Between the euro regulators managing 42 Directives into the financial markets and the euro politicians losing referendums and tempers, it is going to be interesting to see what happens over the next three years. In particular, what will happen to the FSAP?

The answer is that there are some real obstacles to overcome if the FSAP is to achieve the change to the industry it is attempting to mandate.

The first obstacle is the legitimacy of the nature of these Directives when Europe and the euro’s future are uncertain. Is it really worth shaking the industry up so hard when it may all be thrown to one side?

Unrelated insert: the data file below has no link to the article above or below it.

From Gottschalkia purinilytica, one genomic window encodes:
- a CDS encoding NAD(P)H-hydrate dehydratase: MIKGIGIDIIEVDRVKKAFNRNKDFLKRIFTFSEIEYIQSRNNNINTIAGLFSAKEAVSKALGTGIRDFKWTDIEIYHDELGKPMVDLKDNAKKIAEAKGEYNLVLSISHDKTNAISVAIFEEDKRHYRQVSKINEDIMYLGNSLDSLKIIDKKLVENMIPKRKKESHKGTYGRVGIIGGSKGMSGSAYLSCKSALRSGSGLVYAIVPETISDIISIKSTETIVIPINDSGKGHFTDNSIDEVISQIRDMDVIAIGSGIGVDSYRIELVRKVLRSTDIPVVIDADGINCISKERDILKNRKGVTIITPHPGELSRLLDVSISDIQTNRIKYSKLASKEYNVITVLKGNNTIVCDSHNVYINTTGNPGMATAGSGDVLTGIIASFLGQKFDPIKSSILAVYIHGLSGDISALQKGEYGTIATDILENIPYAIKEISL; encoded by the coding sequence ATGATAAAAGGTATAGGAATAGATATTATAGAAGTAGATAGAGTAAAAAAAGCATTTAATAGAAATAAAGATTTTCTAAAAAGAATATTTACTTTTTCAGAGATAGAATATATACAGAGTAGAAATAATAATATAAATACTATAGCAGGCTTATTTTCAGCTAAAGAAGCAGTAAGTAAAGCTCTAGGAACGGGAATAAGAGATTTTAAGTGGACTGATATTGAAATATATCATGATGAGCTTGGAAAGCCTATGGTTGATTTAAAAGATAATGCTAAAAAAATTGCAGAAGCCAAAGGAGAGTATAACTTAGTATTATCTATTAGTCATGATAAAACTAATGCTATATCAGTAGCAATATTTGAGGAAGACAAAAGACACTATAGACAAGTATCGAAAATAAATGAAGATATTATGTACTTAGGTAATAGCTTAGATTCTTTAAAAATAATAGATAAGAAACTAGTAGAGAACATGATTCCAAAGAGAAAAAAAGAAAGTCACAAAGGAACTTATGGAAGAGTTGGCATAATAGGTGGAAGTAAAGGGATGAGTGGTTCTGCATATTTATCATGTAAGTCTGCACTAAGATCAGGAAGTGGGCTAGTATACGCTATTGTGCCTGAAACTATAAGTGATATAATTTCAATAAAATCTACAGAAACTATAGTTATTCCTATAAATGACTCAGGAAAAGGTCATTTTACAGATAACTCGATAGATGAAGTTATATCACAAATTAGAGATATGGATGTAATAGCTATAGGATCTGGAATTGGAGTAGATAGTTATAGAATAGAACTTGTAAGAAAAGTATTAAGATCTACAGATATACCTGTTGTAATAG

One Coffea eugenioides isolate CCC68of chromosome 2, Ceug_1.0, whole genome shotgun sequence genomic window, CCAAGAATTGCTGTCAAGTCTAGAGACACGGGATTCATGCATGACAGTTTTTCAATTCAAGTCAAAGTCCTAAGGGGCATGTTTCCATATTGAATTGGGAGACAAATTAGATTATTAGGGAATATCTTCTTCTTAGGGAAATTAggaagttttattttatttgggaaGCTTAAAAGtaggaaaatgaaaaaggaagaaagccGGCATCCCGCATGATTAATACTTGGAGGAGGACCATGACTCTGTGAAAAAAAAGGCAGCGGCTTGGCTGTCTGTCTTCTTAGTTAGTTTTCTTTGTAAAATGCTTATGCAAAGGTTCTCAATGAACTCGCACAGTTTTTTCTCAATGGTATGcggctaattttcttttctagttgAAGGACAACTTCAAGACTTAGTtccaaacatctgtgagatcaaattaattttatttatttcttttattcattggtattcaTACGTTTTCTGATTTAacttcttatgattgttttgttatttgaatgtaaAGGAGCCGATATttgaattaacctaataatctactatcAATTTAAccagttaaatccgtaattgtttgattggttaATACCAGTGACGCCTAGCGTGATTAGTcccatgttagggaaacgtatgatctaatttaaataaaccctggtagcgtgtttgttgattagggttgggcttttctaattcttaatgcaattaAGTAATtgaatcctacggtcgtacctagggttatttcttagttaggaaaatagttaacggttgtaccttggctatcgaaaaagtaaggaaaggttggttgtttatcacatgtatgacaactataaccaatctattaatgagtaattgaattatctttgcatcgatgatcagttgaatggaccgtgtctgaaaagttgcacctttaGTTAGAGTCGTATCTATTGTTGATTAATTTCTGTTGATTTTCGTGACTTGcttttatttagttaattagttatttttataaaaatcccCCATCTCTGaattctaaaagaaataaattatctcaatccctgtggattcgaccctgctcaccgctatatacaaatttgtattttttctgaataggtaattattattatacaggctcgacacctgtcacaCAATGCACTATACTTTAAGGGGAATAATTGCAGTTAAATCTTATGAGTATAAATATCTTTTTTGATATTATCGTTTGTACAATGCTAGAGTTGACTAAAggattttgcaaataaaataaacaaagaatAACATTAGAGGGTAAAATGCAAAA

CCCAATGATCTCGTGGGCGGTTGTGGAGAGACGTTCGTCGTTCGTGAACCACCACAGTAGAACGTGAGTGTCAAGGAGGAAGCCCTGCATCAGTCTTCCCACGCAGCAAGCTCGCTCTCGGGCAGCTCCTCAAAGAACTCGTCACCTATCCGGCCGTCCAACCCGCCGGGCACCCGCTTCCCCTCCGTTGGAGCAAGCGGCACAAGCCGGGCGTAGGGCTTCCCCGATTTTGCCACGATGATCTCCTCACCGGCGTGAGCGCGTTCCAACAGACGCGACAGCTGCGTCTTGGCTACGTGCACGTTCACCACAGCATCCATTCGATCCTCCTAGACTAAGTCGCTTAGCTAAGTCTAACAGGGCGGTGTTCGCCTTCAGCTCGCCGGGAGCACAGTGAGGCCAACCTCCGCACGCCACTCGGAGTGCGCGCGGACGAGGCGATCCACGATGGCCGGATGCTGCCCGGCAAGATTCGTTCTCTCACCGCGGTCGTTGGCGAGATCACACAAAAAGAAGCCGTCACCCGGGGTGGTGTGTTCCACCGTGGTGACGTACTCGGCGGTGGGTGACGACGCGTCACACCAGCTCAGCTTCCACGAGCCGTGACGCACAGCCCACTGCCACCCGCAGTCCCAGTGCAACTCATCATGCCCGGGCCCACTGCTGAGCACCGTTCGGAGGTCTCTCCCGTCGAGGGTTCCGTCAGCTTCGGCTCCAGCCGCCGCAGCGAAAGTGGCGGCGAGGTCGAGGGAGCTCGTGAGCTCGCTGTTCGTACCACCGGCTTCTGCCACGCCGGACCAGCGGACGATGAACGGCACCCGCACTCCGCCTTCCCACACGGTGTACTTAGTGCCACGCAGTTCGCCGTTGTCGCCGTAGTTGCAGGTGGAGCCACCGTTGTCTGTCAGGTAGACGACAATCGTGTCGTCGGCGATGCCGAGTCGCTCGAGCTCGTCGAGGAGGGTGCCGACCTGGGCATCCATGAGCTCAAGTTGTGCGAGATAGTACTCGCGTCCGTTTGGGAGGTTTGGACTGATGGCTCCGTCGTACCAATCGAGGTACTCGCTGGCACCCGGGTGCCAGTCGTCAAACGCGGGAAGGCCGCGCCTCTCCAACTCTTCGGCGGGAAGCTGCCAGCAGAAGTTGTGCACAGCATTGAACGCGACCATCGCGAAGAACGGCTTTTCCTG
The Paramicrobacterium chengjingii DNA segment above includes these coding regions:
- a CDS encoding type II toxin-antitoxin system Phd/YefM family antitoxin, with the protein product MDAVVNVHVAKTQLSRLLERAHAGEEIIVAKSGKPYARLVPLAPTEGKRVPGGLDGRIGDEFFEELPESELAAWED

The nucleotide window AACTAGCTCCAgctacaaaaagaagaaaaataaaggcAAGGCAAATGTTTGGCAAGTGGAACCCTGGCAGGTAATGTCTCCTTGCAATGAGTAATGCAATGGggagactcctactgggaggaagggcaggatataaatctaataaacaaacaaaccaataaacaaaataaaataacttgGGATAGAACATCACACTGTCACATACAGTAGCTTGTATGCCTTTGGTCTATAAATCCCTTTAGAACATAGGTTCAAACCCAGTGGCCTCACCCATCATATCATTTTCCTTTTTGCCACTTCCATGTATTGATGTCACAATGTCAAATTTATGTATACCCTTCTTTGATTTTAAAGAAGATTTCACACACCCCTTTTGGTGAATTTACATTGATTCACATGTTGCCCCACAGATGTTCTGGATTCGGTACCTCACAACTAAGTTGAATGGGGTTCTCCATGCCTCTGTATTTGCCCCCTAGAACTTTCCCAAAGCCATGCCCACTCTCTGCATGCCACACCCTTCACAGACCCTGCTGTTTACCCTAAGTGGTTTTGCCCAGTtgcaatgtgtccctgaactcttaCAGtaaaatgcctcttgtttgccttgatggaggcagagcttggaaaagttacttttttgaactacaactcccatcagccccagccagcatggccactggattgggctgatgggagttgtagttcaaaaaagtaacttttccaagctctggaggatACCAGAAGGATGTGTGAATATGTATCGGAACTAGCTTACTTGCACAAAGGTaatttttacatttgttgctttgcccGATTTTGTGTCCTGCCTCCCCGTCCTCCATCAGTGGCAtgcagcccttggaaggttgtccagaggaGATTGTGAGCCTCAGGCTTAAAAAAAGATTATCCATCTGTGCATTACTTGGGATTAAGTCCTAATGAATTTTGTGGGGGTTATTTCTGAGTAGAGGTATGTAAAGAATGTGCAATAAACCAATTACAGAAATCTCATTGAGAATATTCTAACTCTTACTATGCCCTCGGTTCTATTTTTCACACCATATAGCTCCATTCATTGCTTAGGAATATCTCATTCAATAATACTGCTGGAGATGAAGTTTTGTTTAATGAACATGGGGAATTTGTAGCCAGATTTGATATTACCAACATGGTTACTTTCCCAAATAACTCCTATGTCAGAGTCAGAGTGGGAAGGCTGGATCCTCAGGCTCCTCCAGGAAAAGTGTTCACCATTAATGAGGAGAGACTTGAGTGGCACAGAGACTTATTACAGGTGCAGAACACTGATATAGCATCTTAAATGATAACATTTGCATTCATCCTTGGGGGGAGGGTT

The second is the aggressive timelines for these Directives. Are banks really expected to be compliant with MiFID by April 2007 when the rules will not be issued with enough detail for implementation until the end of 2006?

The third will be the alignment of the pieces required to make the FSAP happen. How can a bank implement Pan European Payments Infrastructures when there is no legal framework in place to support them?

All of these obstacles can be overcome. However, with the European political landscape looking far more extreme than seen since Maastricht, it may be worth waiting a while before we tackle them.

Chris Skinner is a director of TowerGroup and founder of ShapingTomorrow.com.
Web links: www.towergroup.com and www.shapingtomorrow.com
Author's email: Chris Skinner